"We are the flagship of the health system, so we lend a good amount of equipment to various other areas across the system. RTLS is imperative when you're looking for a piece of equipment and you find someone from the Orthopedic Institute has it," Mr. Barnes says.

3. Consider what location accuracy your organization needs. Accuracy can vary, depending on the technology solution you select. The long-term success and full return on investment of many hospital applications hinges on location or positional accuracy, Ms. Fritz says. RTLS zones can range from room-level to floor-level. Ms. Fritz states healthcare organizations must carefully measure the pros and cons and really understand the long-term benefits of RTLS for all stakeholders in the organization.

"Many organizations argue that a general zone level accuracy is better than what they have now, which is no system and staff members running around with no way of knowing a general idea of where hospital equipment is," Ms. Fritz says. "While that may be true, our argument is that there is a lot of value in having room-level accuracy. Search efficiency, equipment utilization and optimization, rental management and work flow initiatives can only be maximally improved with room-level accuracy."  

4. Know what installation and maintenance entails before deploying. Just like any other technology acquisition, healthcare organizations should diligently research what exactly it will take to install RTLS in their facilities. Beyond the initial question of how much it will cost to purchase RTLS, healthcare organizations should also research the time it will take to install the solution, the implications of installation of RTLS on patient care and staff members' productivity, ongoing maintenance requirements and so on. Ms. Fritz says one of the most important aspects of RTLS installation that healthcare organizations must closely measure is invasiveness. Will the RTLS solution require a change in the organization's physical infrastructure? Will patient rooms or other care areas need to be shut down during installation? Will physicians and staff members' work be impeded by the solution?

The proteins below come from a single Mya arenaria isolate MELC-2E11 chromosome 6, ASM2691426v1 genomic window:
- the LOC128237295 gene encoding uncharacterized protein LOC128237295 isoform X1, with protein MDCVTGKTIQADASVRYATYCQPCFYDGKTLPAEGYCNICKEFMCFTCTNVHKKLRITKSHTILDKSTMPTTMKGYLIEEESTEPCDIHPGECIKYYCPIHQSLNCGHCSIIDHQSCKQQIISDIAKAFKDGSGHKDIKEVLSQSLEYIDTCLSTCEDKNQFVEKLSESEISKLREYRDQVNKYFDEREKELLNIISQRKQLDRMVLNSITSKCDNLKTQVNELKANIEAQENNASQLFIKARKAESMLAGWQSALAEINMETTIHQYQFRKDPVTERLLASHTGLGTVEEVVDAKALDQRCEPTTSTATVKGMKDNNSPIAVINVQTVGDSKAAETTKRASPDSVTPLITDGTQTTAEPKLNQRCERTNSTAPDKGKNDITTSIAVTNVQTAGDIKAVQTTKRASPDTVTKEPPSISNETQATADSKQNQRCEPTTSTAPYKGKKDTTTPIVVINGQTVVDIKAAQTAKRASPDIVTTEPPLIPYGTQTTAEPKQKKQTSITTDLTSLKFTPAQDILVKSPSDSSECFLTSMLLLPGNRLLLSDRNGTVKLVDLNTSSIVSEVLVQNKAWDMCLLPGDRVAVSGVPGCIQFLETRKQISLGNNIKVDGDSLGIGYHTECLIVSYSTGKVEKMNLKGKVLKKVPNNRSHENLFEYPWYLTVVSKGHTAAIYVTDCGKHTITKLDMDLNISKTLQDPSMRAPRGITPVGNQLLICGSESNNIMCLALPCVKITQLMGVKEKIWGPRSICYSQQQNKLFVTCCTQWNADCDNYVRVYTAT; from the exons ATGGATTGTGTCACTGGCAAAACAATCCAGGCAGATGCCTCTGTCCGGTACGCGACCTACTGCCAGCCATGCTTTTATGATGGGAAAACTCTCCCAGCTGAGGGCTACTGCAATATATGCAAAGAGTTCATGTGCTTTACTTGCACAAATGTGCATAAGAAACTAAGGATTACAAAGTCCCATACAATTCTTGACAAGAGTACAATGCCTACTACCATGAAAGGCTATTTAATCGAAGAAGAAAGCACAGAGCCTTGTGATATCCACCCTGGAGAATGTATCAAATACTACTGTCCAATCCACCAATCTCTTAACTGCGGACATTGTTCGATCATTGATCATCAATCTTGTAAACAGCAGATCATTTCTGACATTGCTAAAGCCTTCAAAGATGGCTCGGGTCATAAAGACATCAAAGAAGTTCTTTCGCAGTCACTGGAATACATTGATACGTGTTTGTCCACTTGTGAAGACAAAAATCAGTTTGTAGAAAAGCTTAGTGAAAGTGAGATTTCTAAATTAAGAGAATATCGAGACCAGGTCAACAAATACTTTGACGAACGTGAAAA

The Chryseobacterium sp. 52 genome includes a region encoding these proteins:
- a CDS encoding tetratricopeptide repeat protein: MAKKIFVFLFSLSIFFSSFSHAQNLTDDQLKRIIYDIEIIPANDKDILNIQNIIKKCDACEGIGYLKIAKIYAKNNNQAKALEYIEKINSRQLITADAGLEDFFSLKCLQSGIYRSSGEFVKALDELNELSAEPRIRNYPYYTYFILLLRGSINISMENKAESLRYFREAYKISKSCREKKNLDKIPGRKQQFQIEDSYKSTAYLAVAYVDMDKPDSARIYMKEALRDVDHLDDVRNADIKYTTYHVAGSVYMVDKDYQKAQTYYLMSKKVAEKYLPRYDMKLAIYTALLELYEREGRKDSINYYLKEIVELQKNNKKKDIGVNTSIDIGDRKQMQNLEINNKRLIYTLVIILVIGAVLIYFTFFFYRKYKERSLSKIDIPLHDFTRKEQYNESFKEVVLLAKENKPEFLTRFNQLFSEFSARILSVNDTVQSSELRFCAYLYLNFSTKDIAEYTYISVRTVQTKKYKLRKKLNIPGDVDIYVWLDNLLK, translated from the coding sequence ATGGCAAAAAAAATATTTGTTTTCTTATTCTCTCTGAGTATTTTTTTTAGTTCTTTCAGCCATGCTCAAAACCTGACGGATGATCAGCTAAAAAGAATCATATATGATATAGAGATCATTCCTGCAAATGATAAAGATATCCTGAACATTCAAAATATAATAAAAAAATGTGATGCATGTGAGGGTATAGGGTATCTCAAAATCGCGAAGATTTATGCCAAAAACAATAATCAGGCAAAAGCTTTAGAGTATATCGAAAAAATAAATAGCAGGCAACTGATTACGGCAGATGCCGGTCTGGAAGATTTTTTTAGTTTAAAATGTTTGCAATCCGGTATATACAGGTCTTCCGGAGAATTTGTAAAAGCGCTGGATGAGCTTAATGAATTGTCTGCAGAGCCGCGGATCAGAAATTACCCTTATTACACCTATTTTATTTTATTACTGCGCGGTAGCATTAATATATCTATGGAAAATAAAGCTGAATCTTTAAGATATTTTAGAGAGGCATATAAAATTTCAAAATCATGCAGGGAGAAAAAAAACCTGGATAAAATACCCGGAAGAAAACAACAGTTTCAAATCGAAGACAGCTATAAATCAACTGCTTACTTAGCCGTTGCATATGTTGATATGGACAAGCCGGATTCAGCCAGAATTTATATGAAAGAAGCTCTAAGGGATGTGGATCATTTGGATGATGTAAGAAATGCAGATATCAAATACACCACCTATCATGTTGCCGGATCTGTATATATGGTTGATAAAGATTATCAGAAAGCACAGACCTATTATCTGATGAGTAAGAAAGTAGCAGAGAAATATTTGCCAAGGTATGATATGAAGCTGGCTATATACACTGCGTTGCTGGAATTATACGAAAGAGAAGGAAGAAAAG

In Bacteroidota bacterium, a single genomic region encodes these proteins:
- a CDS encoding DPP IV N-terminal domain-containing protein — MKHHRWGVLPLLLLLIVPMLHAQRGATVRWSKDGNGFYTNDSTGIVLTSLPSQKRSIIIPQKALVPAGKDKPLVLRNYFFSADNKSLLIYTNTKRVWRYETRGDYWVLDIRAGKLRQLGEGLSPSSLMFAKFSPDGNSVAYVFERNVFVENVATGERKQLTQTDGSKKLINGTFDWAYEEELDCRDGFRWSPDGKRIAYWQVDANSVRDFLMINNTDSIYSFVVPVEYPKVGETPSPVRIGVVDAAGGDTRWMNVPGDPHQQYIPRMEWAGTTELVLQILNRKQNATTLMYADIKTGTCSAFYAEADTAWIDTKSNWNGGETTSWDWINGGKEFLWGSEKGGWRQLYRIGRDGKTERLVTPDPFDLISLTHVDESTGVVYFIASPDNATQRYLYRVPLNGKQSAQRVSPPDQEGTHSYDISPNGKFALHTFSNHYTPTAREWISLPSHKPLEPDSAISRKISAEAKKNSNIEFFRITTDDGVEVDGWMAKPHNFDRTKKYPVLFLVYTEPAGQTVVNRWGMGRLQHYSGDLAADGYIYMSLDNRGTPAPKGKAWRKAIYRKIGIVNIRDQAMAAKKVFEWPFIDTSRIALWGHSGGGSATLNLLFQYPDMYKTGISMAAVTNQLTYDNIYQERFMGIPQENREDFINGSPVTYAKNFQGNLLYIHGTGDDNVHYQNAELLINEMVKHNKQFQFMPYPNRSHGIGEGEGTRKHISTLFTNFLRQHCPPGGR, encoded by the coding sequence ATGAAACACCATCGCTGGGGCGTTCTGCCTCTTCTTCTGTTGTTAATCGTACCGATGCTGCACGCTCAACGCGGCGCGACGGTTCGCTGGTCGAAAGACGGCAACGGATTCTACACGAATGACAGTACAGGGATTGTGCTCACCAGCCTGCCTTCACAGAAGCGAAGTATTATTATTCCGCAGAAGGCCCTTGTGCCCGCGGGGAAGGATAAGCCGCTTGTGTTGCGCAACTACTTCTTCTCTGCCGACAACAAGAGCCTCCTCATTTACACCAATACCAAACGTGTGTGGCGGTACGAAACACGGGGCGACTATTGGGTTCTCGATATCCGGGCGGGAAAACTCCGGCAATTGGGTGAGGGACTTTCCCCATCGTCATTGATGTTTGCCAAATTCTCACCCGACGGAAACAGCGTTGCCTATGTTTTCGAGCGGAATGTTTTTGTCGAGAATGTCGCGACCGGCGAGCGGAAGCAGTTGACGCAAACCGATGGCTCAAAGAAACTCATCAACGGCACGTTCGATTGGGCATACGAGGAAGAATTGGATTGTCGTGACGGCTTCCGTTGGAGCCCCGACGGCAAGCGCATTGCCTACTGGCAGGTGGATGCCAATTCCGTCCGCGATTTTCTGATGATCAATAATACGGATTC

"For some RTLS systems, installation can take months and month of time. When you're talking about patient care areas or operating room suites, hospitals can't afford exposing sensitive patient areas to an installation process that can cause infection control concerns, or take a long time, especially if installation requires drilling walls or anything just as invasive," Ms. Fritz says.

In the same vein as invasiveness to work flow productivity, hospitals should consider how the RTLS technology they choose coexists with the facility's already existing wireless network. Technology has become so sophisticated that there are now technologies that are able to coexist on different planes of wireless connectivity, such as Zigbee protocol, which is a wireless mesh network that operates separately from a building's wireless network. This way, the wireless network is not slowed down or jammed because of the asset tracking system.